Meyer v. Carnival: Ed Wieten / Passenger Deposition
This review of Ed Wieten’s deposition is part of our much larger coverage of the Michael Meyer v. Carnival Cruise Lines et al. case resulting from a catamaran propeller accident on a cruise ship shore excursion.
Ed Wieten (Joannes Clemens Wieten) from Curacao in the Caribbean was also a passenger on the Tango Too the day of Michael Meyer’s accident.
Most of our coverage of these depositions comes from legal documents in PACER (Public Access to Court Electronic Records). We encourage those who wish to study the case more in depth to establish a PACER account and view the original records. Fees are typically about a dime a page.
As we have covered some previous passengers comments more in depth, we will only be listing his comments that add additional information to the case.
Ed Wieten Deposition
Mr. Wieten has pretty good English, but preferred to go through a translator. The translator will translate the questions into his native language, he will answer in his native language, and the translator will translate his response to English.
Several passengers reference a black military medic tending to Mr. Meyer, we are left to guess they were probably referring to Mr. Wieten.
Examination by Michael Eriksen for Plaintiff
Mr. Wieten is Dutch and is a police officer. He, his wife, and two daughters were on the cruise ship. All four family members went on the catamaran excursion.
At times Mr. Wieten answered questions directly in English. His family was sitting near the Meyer family in the back of the boat.
Mr. Wieten heard Mrs. Meyer yell, a crew member from the front of the boat came running to the back, the crew member pulled up the hatch of the propeller compartment, and Wieten heard him say out loud, “oh my God, stop the Engines.” Wieten thought he was saying that to the guys in the front of the boat.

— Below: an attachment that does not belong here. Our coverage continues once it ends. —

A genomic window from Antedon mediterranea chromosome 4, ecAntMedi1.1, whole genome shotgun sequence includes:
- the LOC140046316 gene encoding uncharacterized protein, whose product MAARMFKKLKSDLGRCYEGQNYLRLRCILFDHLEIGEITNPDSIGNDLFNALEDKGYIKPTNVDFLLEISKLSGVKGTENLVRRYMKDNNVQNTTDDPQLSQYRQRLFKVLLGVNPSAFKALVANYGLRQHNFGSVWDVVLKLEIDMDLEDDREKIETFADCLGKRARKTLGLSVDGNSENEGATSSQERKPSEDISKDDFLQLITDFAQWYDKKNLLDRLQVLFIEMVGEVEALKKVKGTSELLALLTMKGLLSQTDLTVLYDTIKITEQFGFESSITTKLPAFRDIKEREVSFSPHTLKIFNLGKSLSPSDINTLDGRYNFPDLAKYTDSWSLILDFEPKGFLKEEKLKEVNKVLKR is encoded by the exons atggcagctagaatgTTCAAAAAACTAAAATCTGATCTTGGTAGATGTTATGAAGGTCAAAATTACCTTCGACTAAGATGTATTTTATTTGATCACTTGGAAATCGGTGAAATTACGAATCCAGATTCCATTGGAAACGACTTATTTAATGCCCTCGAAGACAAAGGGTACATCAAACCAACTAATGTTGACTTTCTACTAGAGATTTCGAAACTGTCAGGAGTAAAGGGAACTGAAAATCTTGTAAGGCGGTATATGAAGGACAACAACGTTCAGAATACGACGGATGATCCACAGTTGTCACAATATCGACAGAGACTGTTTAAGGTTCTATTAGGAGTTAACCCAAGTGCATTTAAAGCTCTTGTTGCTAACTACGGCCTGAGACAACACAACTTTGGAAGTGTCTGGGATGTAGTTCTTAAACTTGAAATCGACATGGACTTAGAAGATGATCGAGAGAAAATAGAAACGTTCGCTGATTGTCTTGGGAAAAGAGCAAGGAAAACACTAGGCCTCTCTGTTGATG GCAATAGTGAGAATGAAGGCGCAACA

Wieten could see lots of blood in the water, the threw a life jacket into the water, then jumped in to help save Meyer. A few seconds later, two crew members jumped in.
At first, Mr. Meyer clung to the anchor rope near the stern, but they got him to turn loose and were able to get him to shore where they stabilized him a little. Wieten took some ropes and tied his legs to try to stop the bleeding.
When the crew member raised the hatch, Wieten looked in and saw blood.
When they got Meyer to shore Wieten asked people to bring some rope from the boat, but no one did, so he went back onboard and retrieved some rope tie off Meyer’s legs with. (pgs.24,25).
After tying off his legs, Wieten went back to his family because he thought they might need comforted after seeing some of this.
At a later time Wieten asked the boat manager, the attendant what he could do with his two complaints. One being about noise in his cabin on the cruise ship, the other about witnessing the accident on the catamaran. They told him they could charge back his credit card $90 and he would have to wait till he got back to Curacao to make his complaints if he wanted a larger refund. (pgs.35,36)
Cross-examination by Bob Oldershaw for Carnival
This was Wieten’s first cruise.
Cross-examination by Rachael Mitchell for Cox
Wieten found it difficult to get Meyer to shore because he was heavy and screaming and yelling. (pgs.64,65).
Re-direct Mike Eriksen for Plaintiff
Wieten thinks the propellers were moving to have caused the injuries he saw on Meyer.
Recross Examination by Oldershaw for Carnival
Wieten knew the tour was being run by a local operator.
When asked if he had seen someone struck by a propeller before, Wieten said he had seen someone struck by a train. He sees a lot of injuries as a police officer.
Redirect Eriksen for Plaintiff
After Wieten entered the water, he saw nothing else that could have caused Meyer’s injuries besides a moving propeller.
Mr. Wieten was going to think about waiving his rights to review the deposition for errors.